If Australia has a two-speed economy, WA has a two-speed trend all of its own. Wheatbelt towns are declining, but some other country centres are rejuvenating. They include Boddington and Ravensthorpe, the latter recovering from a near-death experience when the GFC led to BHP Billiton quitting its major new mine.
And this is where Mr Grylls’ plan will succeed or fail. The nine towns selected under the ‘SuperTowns’ scheme are: Katanning; Collie; Esperance; Northam; Jurien Bay; Morawa; Boddington; Manjimup; and Margaret River.
Several have had their ups and downs. For example, Collie has relied almost solely on coal-fired power stations, which are now on the environmental hit list. Manjimup has been hit by the end to the logging of old-growth native forests and Northam by the cut back in railway workers. The plan to house refugees at the old Northam Army Base could reverse the town’s fortunes.
People will only be attracted to regional centres if there are jobs to go to. Otherwise they will stay in the cities and try their luck.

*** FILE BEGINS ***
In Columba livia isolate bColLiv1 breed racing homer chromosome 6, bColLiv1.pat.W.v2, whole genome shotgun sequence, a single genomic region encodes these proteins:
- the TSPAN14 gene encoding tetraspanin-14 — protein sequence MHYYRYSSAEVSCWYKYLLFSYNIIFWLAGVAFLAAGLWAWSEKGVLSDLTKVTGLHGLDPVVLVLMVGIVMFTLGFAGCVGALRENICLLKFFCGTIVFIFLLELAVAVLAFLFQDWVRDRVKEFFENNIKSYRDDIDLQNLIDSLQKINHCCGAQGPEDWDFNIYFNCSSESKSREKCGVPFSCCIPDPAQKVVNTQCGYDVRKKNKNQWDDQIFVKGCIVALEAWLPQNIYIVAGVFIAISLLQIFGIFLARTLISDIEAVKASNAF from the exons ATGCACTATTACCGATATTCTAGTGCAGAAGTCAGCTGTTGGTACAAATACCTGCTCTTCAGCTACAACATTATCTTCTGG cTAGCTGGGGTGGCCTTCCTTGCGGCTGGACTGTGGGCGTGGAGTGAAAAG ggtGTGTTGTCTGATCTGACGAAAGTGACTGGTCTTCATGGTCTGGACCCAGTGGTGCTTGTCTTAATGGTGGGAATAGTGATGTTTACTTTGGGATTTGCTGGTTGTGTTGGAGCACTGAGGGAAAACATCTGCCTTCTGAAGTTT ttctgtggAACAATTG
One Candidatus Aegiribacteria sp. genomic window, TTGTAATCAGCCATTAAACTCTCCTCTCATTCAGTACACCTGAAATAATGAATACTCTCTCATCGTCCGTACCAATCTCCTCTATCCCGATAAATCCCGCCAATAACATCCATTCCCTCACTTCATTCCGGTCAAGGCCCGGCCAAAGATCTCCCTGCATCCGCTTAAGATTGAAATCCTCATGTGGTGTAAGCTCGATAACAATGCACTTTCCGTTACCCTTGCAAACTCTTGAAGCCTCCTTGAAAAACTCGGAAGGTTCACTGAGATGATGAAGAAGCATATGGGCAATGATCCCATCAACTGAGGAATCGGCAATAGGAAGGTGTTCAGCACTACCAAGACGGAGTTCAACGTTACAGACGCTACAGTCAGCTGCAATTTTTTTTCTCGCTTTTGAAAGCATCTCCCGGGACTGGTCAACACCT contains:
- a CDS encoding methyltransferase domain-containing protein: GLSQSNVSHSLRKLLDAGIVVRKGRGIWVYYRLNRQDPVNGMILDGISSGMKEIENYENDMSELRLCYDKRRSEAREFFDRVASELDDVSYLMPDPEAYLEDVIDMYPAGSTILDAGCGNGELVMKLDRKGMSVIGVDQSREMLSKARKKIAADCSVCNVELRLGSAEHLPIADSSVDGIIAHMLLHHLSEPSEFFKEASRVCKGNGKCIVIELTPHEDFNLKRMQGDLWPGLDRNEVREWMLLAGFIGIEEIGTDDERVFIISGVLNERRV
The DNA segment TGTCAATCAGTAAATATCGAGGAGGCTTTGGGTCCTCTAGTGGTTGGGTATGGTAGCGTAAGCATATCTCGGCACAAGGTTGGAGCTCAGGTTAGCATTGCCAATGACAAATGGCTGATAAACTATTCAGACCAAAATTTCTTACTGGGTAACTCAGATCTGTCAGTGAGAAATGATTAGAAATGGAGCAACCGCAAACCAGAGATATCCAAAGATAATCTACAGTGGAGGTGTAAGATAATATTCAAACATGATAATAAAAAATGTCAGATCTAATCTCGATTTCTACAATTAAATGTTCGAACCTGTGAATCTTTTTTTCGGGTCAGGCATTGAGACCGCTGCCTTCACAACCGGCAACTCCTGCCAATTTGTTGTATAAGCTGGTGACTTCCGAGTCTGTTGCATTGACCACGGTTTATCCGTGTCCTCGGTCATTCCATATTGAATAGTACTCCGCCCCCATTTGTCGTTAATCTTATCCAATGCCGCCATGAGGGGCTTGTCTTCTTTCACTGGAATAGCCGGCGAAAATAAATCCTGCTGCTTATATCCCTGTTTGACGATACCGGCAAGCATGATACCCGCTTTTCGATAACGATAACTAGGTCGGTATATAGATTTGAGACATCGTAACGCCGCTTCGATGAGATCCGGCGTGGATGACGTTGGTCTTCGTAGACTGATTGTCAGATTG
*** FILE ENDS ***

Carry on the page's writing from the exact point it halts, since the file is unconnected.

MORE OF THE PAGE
The story with Ravensthorpe was that, because of the expected influx of workers and their families once the mine was opened, school, health and other facilities were provided in advance. Good planning. And local and state governments were far from happy when BHP Billiton quit the project.
The initial reactions from some of the towns listed in Mr Grylls’ announcement of the initial carve-up of funds seemed to be bemused delight. One shire president was reported as saying: “ ... in terms of what can be developed, and what can’t, I’m yet to see the detail on that”.
But the key driver of any decentralisation policy is jobs. Only if the ‘SuperTowns’ can attract the industry, which will in turn attract workers and their families, will the initiative prove to be money well spent.
Uranium dogs Labor
A SHOWDOWN in the state Labor Party over its policy banning the mining and export of uranium is moving inexorably closer, with a federal Labor minister from WA saying he is a ‘staunch supporter’ of the industry.
Member for Brand, Special Minister of State Gary Gray, expressed his backing at the recent Australian Uranium Conference.
He was speaking only a month after the party’s state conference reaffirmed its opposition to the industry, warning that the development of uranium mining would be stopped in its tracks, with no compensation, should Labor win the 2013 state election.